The recovery that wasn’t a recovery may have come to an end, as the Bureau of Economic Analysis reported that gross domestic product dropped by 1% during the first quarter of 2014.
Even with the drop in GDP, lower housing sales and continued high unemployment, no one is saying the economic is in a recession. Perhaps when a recovery is as insignificant as the one we’ve experienced for nearly five years, the distinction between recession and recovery is insignificant.
The economy was in sad shape five years ago and it’s in sad shape today, in spite of record stimulus spending, bond buying, and warm and fuzzy messages from the President, Congress and the Fed.
But fear not. The bar is so low now, even a baby step over it will look like a high jump. At least that’s the opinion of PNC Chief Economist Stuart Hoffman who wrote, “I believe this real GDP decline, mostly due to the polar vortex, coiled the ‘economic spring’ even tighter for a sharp snap-back (boing!) this quarter, where I have an above-consensus forecast for a 4.0% annualized rise in real GDP.”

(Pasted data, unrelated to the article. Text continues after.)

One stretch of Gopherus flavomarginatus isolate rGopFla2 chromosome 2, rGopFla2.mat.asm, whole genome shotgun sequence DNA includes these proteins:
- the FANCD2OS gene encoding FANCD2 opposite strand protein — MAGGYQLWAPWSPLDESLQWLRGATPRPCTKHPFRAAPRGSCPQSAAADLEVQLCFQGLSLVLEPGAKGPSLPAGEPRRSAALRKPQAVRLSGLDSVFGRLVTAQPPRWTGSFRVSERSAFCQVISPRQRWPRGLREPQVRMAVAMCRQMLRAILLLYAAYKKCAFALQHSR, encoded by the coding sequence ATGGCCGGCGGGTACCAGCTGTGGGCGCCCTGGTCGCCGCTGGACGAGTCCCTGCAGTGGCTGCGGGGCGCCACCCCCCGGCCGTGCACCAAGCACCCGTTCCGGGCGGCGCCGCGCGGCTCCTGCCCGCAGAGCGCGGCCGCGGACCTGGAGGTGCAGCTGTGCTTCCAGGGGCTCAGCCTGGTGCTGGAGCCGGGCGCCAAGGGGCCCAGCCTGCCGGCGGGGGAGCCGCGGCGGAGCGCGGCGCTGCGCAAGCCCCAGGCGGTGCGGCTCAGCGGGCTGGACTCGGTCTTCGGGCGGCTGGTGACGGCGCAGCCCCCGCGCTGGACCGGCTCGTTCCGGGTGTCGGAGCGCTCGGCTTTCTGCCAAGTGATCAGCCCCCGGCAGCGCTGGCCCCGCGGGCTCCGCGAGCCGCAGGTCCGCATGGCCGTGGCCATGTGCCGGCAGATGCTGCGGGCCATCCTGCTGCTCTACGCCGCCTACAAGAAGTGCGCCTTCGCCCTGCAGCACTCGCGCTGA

In other words, bad news for the first quarter is good news for the second quarter. Stop me if you’ve heard that story before.